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A Lot or a Little?
What you will—and won't—find in this book.
Readers learn about elephants, wildlife rehabilitation, and conservation. They also learn about the Maasai people and their customs and traditions.
Courage, compassion, and perseverance are important themes. Be true to yourself, your interests, and your dreams. Stand up for what's right even in the face of opposition. It's important to respect and conserve elephants and other endangered wild animals.
Positive Role Models
Jama is smart, brave, and caring. She loves and takes pride in her family and Maasai community. She's true to herself and her values despite criticism and opposition. She shows great compassion for elephants. Her friendship and empathy for Mbegu are life-saving. In turn, young adults in the conservation community provide Jama with the support and friendship she needs in order to overcome tragedy and rejection.
Jama is a 12-year-old Maasai girl living in a lively, tight-knit village. Characters in her community vary in age, gender, and personality. Some live a more traditional life than others. Jama's mother is strongly independent, starting a business to support her family in the aftermath of her husband's death, despite community pressure for her to marry again. In the conservationist community, Jama works with people who are Kenyan, of other African descent, and a White man.
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Violence & Scariness
Poachers and rangers carry and use guns. An adolescent character is beaten by his father. There's a tense confrontation between characters who are armed with guns, spears, and rocks. An adult character dies in a tragic accident. Two elephants are shot and killed in separate incidents. A juvenile elephant is injured when people attack it in retaliation for a villager's death.
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Sex, Romance & Nudity
Jama's friends talk about boys they like and who they will marry. When Jama is an older teenager, she has a romantic relationship. She mentions getting her period.
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Characters use insults such as "fool," "stupid," and "idiot." One instance each of "damn" and "hell."
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Parents Need to Know
Parents need to know that The Elephant Girl -- by bestselling author James Patterson (Ali Cross) and award-winning Zambian author Ellen Banda-Aaku, with Sophia Krevoy -- is a powerful, inspiring coming-of-age story. It centers on Jama, a 12-year-old Maasai girl in Kenya who loves her family and community. She also loves the elephants she meets when visiting a secret hiding place near the watering hole. The story focuses on Jama's relationships with people and animals, the fate of the elephants, and wildlife conservation. Important themes include courage, compassion, and perseverance. Expect some violence and upsetting scenarios: Park rangers and poachers carry guns, and there's a tense standoff between characters armed with guns, spears, and rocks. Two elephants are shot and killed in separate incidents. Another elephant is badly injured. An adult character dies in a tragic accident, and an adolescent character is beaten by his father. There' also a bit of romance/talk about boys, and Jama mentions getting her period.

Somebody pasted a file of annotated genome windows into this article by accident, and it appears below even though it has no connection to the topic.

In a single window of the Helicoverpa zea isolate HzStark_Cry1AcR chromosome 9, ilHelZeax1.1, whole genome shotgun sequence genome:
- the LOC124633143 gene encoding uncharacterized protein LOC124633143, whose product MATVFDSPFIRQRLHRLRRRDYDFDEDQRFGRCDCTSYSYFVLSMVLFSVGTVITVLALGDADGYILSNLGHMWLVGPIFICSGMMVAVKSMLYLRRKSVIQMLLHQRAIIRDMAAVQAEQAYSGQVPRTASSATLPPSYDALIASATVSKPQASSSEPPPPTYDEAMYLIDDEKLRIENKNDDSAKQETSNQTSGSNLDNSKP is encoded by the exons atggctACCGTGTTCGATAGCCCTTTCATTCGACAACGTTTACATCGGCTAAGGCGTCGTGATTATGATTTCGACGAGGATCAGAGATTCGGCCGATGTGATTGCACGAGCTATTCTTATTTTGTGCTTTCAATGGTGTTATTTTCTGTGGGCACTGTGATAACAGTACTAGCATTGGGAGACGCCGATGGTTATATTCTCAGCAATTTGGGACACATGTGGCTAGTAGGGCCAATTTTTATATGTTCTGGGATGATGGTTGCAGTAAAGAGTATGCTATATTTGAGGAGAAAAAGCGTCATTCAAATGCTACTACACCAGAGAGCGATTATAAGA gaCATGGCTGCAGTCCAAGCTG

Is It Any Good?
This powerful, engaging, and suspenseful coming-of-age story is inspiring and heartwarming, despite some heartbreaking moments. At the center of The Elephant Girl is Jama, a smart, brave, and caring girl who perseveres despite challenges and tragedies. Jama's Maasai village and the wildlife rehabilitation center where she later works are vivid and interesting settings. Jama's relationship with the elephants, especially Mgebu, is beautifully portrayed. There's lots of interesting information about Maasai culture and traditions, elephants, and some aspects of wildlife conservation. Readers will also be inspired by Jama's courage, tenacity, and compassion as she stays true to herself and finds her way.
More sensitive readers may struggle with the level of tragedy, death, and cruelty, involving both humans and elephants, in the story.
Did we miss something on diversity?
Research shows a connection between kids' healthy self-esteem and positive portrayals in media. That's why we've added a new "Diverse Representations" section to our reviews that will be rolling out on an ongoing basis. You can help us help kids by suggesting a diversity update.